Bonded post-tensioned concrete is the descriptive term for a method of applying compression after pouring concrete and the curing process
(in situ). The concrete is cast around a plastic, steel or aluminium curved duct, to follow the area where otherwise tension would occur in the
concrete element. A set of tendons are fished through the duct and the concrete is poured. Once the concrete has hardened, the tendons are tensioned by hydraulic jacks that react (push) against the concrete member itself. When the tendons have stretched sufficiently, according to the design specifications , they are wedged in position and maintain tension after the jacks are removed, transferring pressure to the concrete. The duct is then grouted to protect the tendons from corrosion. This method is commonly used to create monolithic slabs for structures being constructed in locations where expansive soils create problems for the typical perimeter foundation. All stresses from seasonal expansion and contraction of the underlying soil are taken into the entire tensioned slab, which supports the building without significant flexure. Post-tensioning is also used in the construction of a variety of structures including high rise residential and commercial complexes, shopping centres, mixed use developments, hospitals, universities, single and multi-storey car parks, airports, government buildings and various bridges.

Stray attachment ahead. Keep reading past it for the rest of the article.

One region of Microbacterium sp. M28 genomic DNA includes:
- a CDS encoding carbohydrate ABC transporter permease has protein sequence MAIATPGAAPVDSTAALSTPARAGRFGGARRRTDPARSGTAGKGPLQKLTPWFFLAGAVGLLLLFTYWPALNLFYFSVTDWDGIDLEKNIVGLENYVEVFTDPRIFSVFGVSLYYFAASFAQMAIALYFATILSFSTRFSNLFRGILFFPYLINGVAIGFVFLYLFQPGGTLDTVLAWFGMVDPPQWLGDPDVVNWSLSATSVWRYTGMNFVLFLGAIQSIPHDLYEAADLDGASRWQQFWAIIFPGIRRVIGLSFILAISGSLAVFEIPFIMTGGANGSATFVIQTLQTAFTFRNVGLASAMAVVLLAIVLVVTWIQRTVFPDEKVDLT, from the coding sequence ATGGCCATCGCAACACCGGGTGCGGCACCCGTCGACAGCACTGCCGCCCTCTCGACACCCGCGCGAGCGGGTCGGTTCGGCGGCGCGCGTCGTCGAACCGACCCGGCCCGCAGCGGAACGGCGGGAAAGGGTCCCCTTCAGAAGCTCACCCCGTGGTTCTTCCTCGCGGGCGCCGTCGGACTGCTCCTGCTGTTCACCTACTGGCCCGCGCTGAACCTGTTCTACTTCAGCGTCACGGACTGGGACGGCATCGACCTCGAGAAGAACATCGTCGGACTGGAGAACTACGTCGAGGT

Among the advantages of this system over un-bonded post-tensioning are:
- * Large reduction in traditional reinforcement requirements as tendons cannot de-stress in accidents.
- * Tendons can be easily "woven" allowing a more efficient design approach.
- * Higher ultimate strength due to bond generated between the strand and concrete.
- * No long term issues with maintaining the integrity of the anchor/dead end.